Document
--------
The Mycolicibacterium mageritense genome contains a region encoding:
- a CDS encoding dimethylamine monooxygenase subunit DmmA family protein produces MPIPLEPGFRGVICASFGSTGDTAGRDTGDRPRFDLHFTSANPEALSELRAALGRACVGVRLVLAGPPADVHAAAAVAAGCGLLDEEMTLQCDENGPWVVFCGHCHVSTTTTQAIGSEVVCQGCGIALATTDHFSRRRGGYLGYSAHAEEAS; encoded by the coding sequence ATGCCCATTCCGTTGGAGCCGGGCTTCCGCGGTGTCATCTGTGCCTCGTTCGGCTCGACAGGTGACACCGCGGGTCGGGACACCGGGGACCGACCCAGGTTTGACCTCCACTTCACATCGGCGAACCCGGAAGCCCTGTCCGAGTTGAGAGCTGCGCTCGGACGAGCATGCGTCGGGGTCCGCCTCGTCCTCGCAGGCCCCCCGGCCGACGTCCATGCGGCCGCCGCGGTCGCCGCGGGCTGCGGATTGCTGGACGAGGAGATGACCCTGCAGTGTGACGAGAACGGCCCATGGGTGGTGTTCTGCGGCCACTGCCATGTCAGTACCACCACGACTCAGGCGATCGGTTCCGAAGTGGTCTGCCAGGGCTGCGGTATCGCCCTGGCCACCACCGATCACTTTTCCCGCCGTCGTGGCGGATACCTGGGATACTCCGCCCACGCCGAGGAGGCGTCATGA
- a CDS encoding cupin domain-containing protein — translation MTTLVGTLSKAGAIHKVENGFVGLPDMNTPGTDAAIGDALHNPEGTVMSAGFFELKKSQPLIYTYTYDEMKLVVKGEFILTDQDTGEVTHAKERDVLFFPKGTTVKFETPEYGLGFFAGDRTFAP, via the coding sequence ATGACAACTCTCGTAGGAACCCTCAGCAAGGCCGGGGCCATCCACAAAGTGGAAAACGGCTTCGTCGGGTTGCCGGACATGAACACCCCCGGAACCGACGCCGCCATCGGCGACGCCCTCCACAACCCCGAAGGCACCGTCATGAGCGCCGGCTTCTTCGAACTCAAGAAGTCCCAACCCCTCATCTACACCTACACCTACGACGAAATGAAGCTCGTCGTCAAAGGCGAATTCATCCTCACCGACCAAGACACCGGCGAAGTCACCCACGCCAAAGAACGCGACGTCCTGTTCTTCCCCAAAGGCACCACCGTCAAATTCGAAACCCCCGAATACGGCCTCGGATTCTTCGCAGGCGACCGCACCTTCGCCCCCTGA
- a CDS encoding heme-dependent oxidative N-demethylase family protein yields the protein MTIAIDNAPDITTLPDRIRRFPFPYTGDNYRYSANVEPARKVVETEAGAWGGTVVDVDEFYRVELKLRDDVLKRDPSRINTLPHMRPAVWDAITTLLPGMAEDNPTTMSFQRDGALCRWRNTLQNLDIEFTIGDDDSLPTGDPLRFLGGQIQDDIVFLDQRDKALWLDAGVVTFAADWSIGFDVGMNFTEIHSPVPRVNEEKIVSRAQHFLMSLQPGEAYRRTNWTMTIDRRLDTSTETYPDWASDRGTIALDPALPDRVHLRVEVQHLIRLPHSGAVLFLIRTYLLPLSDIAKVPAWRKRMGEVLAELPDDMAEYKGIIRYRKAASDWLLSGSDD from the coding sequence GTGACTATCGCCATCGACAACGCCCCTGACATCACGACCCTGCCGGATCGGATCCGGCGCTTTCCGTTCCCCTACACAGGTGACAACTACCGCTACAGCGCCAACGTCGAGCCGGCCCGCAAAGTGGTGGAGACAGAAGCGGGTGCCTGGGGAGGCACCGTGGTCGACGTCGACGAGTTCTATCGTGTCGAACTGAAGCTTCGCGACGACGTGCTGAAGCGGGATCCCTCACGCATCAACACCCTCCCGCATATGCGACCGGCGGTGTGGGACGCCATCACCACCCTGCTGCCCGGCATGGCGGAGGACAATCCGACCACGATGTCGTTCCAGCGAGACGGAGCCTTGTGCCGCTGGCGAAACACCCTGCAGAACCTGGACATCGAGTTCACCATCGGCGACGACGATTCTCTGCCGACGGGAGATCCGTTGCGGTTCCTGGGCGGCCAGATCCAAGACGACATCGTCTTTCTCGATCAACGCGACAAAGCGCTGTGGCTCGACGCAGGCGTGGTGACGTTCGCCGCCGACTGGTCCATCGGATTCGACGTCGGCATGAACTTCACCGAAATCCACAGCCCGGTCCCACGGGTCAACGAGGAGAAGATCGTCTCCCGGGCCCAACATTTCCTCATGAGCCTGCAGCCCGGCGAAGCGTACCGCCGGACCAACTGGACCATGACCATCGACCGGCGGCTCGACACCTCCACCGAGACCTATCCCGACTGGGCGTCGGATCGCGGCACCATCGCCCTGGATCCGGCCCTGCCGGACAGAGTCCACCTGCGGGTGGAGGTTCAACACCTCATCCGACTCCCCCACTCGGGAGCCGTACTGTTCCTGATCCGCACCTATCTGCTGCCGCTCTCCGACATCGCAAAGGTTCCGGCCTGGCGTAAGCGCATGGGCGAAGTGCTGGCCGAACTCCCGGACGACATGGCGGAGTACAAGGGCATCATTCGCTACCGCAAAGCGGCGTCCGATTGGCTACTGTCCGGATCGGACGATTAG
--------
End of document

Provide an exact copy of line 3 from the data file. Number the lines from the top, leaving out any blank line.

- a CDS encoding cupin domain-containing protein — translation MTTLVGTLSKAGAIHKVENGFVGLPDMNTPGTDAAIGDALHNPEGTVMSAGFFELKKSQPLIYTYTYDEMKLVVKGEFILTDQDTGEVTHAKERDVLFFPKGTTVKFETPEYGLGFFAGDRTFAP, via the coding sequence ATGACAACTCTCGTAGGAACCCTCAGCAAGGCCGGGGCCATCCACAAAGTGGAAAACGGCTTCGTCGGGTTGCCGGACATGAACACCCCCGGAACCGACGCCGCCATCGGCGACGCCCTCCACAACCCCGAAGGCACCGTCATGAGCGCCGGCTTCTTCGAACTCAAGAAGTCCCAACCCCTCATCTACACCTACACCTACGACGAAATGAAGCTCGTCGTCAAAGGCGAATTCATCCTCACCGACCAAGACACCGGCGAAGTCACCCACGCCAAAGAACGCGACGTCCTGTTCTTCCCCAAAGGCACCACCGTCAAATTCGAAACCCCCGAATACGGCCTCGGATTCTTCGCAGGCGACCGCACCTTCGCCCCCTGA